We need 60 to 65 Senators, so these blue dogs can't leverage their power to drag all bills to the right..

But, unless I missed it, Barack Obama didn't get Nelson elected?

So, yup, this diary is just a hit piece....

Why delute a good point by dumping your bile to focus at Obama?

He didn't handle this well, surely; but he shares a TON of blame going all the way back to letting Pelosi write the bill herself without any input from anyone...

by WashStateBlue 2009-02-08 09:45AM | 0 recs
A week or two?

I think more of us need to get elected to Congress or spend a week or two seeing how the system works.

LOL, I would last about 1/2 hour before the other Sentators were prying my fingers off of David Vitter's neck....but, hopefully not before he turned blue and passed out on CSPAN2 from me strangeling him!

But, I would certainly make all the highlight shows, and after I got kicked out of congress on my first day, I could go on Colbert and claim "AlphaDog of the Week" status!

by WashStateBlue 2009-02-08 12:30PM | 0 recs
Another political battle btw the people &

vested interests lost by disarmed, whimpy, 'post-partisan' Democrats. You don't win those battles without a coherent, clean concept and a very aggressive and people-rallying political campaign. Instead, very clearly, Obama has disarmed the only army progressives have, the people, and bought completely into the elite media's "be nice" post-partisan theme. He's trapped by that strategy.

Listen to right-wing radio. These are exceptionally political partisan times. Obama needs to be his affable self about it, but must carry forward the  winning, progressive, and obvioulsy partisan, messages he was elected to make real.

by fairleft 2009-02-08 10:19AM | 0 recs

The "whimpy" post-partisan Democrats you describe are actually DINOs like Conrad and Nelson.  They are barely Democrats, align themselves more with Republicans.  We have to have the BDs on our side to get bills passed in addition to 2 Republicans.   To pretend that we would get that done by "having a spine" and telling these people to get with the program is a bit naive.

by devilrays 2009-02-08 05:03PM | 0 recs
It's not about inside-the-beltway maneuvering

It was about Obama having a clear and sellable vision about how a 2-year stimulus and infrastructure and retrofitting plan would make the U.S. a better place economically and otherwise. And then going out and using your high approval ratings and to get overwhelming public pressure on the House and Senate to pass a bill that would really work and do great, green things besides.

by fairleft 2009-02-09 05:40AM | 0 recs
question for bobswern

Do you still believe in the brilliant "price is right" strategy Nate Silver said Obama was pursuing on the stimulus? That is, Obama suggested an $800 billion stimulus package knowing that Democrats would add a lot to it, bringing the figure over $1 trillion?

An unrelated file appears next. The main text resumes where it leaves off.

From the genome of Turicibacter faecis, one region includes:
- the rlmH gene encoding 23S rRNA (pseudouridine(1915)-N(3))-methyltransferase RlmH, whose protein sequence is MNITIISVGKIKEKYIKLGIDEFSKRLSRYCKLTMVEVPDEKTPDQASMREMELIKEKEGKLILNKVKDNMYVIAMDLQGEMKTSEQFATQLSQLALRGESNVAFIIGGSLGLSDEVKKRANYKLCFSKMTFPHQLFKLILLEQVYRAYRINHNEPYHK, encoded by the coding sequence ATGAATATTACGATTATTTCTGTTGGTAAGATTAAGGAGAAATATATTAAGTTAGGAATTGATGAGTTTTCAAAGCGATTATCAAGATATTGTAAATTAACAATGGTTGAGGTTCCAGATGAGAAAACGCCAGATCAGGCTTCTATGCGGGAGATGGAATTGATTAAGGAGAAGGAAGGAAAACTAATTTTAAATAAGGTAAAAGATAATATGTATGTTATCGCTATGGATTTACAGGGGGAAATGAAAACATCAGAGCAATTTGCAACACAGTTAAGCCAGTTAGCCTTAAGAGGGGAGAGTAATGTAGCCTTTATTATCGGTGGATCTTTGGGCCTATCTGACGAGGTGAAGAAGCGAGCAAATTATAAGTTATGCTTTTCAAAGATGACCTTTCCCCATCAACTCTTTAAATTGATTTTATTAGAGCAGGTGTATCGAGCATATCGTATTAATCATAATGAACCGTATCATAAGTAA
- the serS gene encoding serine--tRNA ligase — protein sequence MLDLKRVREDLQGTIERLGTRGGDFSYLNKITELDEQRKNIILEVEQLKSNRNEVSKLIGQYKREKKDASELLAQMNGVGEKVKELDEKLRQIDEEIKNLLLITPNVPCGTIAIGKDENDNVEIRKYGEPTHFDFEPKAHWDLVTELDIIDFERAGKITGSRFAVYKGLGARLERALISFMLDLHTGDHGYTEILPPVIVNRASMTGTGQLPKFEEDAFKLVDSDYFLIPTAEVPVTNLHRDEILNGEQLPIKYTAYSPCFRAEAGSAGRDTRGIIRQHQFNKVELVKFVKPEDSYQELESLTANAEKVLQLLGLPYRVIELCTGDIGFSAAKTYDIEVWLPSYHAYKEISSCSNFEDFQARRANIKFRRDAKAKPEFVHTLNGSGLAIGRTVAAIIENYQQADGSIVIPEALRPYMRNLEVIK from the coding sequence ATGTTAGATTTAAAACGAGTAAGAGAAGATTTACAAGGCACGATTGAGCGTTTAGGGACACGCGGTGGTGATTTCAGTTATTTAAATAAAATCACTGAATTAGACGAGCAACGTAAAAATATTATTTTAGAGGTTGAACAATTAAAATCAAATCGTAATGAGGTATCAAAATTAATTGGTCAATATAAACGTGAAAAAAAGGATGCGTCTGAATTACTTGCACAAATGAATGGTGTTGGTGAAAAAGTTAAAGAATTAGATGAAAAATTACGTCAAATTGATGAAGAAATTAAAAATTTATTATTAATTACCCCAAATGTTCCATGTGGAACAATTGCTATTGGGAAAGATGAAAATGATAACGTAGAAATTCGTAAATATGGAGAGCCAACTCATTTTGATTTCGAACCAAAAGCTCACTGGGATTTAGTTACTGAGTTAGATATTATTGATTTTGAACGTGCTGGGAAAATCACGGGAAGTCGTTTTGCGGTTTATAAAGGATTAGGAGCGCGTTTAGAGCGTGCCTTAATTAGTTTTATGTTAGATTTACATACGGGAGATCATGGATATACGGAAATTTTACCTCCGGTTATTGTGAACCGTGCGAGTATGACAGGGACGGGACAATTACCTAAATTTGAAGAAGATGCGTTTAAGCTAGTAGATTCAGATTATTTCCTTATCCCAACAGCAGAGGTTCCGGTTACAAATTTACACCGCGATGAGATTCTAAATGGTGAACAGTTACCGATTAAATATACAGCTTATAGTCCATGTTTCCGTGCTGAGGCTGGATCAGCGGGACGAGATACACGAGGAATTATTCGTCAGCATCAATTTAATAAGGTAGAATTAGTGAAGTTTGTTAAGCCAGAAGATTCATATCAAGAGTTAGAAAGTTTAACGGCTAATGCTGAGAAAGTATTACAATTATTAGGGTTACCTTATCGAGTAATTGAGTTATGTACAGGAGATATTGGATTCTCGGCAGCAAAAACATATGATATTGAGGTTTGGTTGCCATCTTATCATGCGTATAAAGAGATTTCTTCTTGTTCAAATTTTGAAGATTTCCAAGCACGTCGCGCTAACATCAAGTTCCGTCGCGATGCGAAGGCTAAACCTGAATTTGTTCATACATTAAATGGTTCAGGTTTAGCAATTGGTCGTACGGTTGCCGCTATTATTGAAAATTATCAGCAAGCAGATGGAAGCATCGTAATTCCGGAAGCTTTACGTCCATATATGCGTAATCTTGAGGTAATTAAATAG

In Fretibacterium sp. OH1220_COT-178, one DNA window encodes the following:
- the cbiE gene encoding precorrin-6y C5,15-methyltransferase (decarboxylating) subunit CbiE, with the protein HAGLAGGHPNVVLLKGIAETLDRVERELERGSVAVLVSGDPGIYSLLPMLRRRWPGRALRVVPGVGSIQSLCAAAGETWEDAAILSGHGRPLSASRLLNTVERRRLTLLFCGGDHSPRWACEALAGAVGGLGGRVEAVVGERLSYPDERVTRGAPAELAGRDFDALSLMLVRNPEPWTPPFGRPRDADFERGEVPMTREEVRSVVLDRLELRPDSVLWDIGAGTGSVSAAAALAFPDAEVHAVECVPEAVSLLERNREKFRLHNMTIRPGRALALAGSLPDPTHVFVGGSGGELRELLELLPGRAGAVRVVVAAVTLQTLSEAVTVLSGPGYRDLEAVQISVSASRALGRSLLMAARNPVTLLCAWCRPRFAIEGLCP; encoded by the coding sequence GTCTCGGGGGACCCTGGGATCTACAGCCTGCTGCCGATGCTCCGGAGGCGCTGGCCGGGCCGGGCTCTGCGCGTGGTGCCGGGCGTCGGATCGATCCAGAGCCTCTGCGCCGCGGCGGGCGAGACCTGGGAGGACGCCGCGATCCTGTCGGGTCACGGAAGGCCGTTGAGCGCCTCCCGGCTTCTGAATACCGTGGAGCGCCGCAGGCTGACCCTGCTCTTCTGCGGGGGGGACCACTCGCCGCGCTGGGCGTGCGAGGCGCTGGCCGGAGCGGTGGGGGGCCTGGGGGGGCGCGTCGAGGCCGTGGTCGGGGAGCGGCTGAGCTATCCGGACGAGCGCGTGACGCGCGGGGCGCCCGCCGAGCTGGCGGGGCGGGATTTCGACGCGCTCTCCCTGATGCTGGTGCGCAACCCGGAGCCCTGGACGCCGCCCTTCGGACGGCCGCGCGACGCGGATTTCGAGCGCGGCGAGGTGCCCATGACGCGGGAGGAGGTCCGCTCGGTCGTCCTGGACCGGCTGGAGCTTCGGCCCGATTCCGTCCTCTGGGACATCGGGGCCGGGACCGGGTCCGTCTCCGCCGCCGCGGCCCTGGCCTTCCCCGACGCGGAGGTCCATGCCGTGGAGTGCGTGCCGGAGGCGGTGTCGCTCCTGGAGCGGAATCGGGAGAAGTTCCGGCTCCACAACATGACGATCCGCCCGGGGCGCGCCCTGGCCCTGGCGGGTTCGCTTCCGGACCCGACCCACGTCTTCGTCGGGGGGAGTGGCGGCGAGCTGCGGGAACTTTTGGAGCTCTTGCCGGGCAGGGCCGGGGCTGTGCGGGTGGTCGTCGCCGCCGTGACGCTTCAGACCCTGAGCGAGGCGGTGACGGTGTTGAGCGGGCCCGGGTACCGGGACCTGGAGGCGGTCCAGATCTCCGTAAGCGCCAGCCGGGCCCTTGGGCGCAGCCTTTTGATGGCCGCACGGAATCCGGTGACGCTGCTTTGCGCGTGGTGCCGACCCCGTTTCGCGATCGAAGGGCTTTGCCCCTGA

Or do you now accept that by "starting the bidding" at $800 billion, Obama ensured that the price tag of the final bill out of Congress would be in that range and anything significantly higher would be seen as too expensive?

by desmoinesdem 2009-02-08 12:57PM | 0 recs
Not sure why you're asking me this... this set of comments.

I don't even agree with the diarist here.

As far as Nate Silver's concerned, I believe he's one of the most brilliant folks, in terms of analytical abilities, to emerge from the Democratic Party in a long, long time.

That being said, this whole thing about the "Price Is Right" strategy is pretty overblown. As a matter of course in D.C., folks push numbers in legislation and budget requests in order to leave bargaining room when it comes time to negotiate down the road. That happens just about everywhere.

I don't pretend to know what the right numbers are, and I look to people like Roubini, Stiglitz and Rogoff...and to a lesser extent, Krugman, for guidance on that type of thing, as far as my views are conerned.

I answered this question more directly in the comments section of my most recent diary, where you also posed this to me.

by bobswern 2009-02-08 04:54PM | 0 recs
Re: This diary is wrong in so many ways...

I agree with the author's sentiment about Obama being partially to blame.  That's a defendable thesis in this case.  If you don't like that Democrats call out their own, then become a Republican.

by reggie44pride 2009-02-08 05:38PM | 0 recs
Obama is not blameless..

Obama should have had the bluedogs scared shitless going into this thing. He shouldve invited them over and reminded them which party they belong to, instead of having dinner with right wing hacks. This has been a failure of leadership, which isnt just Pelosi and Reid. He shouldve used the bully pulpit, made his case to the american people and dared the republicans to stop it. But he was too concerned with getting some magical 80 vote dream.

The republicans are just being obstructionist, thats true. But we have allowed them to be. How is it the democrats were never this obstructionist with more numbers in the senate? Instead of doing what was needed Obama got lost in search of his unity pony.

Truman: "I don't like bipartisans. Whenever a fellow tells me he's bipartisan, I know that he's going to vote against me."

by PegLeg 2009-02-08 09:58AM | 0 recs
Re: Even if Obama

He had more support because the dems are politically weak, it wasnt just the bluedogs.

He wouldve gotten the republican votes had he and his team come up with a plan and sold it hard to the public. He had 70% approval, whatever he woouldve come up with would be golden. It would have prevented the perception that it was simply a dem pork bill that Pelosi (who isnt viewed as favorably) came up with.

A 70% approval president with majority public support - you get the handful of republicans you need to pass. This isnt all Obamas fault, but he acted as if he was politically weak, rather than the strong hand he has. The republicans simply acted accordingly.

by PegLeg 2009-02-08 10:32AM | 0 recs
Re: Even if Obama


by bruh3 2009-02-08 11:57AM | 0 recs